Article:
Posted: April 20th, 2021
Further to the UK Supreme Court introducing a doctrine of equivalents into UK patent law in the summer of 2017 (see here), the UK courts are gradually coming to terms with the various approaches that have to be applied in deciding whether to apply the doctrine in the absence of “literal” infringement of a claim. Since Actavis v Eli Lilly, a court in the UK will use three questions as guidelines in deciding whether there is infringement by equivalents. The first of these three questions is to decide whether the “variant” achieves the same result in substantially the same way as the invention. In this context the “invention” is not just the wording of the claim but the “inventive concept” revealed by the patent.
The notion of “inventive concept” is used in various contexts in relation to patents, but strangely the phrase has not been not defined anywhere in the legislation. It has been described as “the clever bit”. In the context of equivalents, its meaning arose in a recent case in the Intellectual Property Enterprise Court – Kwikbolt Ltd v Airbus Operations Ltd  EHWC 732 (Pat). The patent concerned a fastener used in the construction of aircraft. In that case, the inventive concept was said by the judge to be the “new technical insight” revealed by the invention as claimed, in the context of the specification as a whole, as it would have been perceived by the skilled person at the priority date.
The patent itself was actually of no assistance in determining the “inventive concept”. In fact, it contained an inaccurate statement of the problem which the invention was said to solve. That was simply a broad statement of the general field of the invention. It therefore fell to the parties to argue what was the correct “inventive concept”. The judge observed that each party will necessarily know what is the integer which is missing from the claim (i.e. the “variant”) and will tend to tailor its definition of inventive concept accordingly. The integer in issue is liable to be irrelevant to the inventive concept which is advanced by the patentee, but will be central to the inventive concept advanced by the alleged infringer – effectively a sort of game in which the winner gets to move on to the other questions posed in the Actavis case.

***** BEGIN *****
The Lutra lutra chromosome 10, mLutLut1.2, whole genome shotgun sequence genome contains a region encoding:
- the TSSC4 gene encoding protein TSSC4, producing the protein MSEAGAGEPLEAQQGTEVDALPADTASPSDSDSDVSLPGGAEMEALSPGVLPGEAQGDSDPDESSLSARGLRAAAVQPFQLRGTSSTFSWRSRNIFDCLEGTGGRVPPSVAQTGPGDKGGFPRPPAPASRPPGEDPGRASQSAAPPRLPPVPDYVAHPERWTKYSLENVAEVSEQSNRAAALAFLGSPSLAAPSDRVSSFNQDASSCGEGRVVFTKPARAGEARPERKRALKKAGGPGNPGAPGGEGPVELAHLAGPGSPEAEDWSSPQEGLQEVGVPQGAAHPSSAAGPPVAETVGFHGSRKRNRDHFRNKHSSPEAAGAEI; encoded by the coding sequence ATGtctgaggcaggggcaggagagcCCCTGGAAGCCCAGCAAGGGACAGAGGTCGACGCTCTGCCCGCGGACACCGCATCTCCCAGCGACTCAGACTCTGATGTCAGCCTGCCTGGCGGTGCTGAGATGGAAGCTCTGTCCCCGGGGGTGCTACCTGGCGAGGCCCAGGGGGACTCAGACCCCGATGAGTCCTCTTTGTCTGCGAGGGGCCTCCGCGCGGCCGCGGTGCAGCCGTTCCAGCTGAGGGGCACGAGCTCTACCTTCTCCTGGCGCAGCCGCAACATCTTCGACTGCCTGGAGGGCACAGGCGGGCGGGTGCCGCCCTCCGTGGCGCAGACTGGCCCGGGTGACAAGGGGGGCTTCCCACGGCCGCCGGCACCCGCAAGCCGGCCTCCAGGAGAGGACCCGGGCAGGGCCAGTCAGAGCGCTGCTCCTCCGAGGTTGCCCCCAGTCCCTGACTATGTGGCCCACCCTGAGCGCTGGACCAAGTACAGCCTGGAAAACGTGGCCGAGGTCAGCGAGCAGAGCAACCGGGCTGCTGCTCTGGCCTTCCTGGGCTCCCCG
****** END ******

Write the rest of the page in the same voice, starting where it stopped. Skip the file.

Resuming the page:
Clearly, a correct assessment of the inventive concept cannot be achieved with the variant in mind. It is only after the inventive concept has been identified that the variant, and with it the integer(s) in issue, come into play, so that the relevant questions can be considered
The alleged infringement had one integer missing from claim 1, so the “inventive concept” needed to be identified. The court took the view that the new technical insight of the patent was that a fastener having the features of claim 1 will be an improvement over those of the prior art in a particular manner, namely that a certain surface of the fastener be substantially flush with the surface of the workpiece. This was not achieved in the alleged infringement. The court decided that the variant did not achieve the result of the inventive concept, in which case the scope of claim 1 was not extended by the doctrine of equivalents.
The patent was found valid but not infringed.
A copy of the judgment can be read here.
Headnote: Gregor Grant, Marks & Clerk Law LLP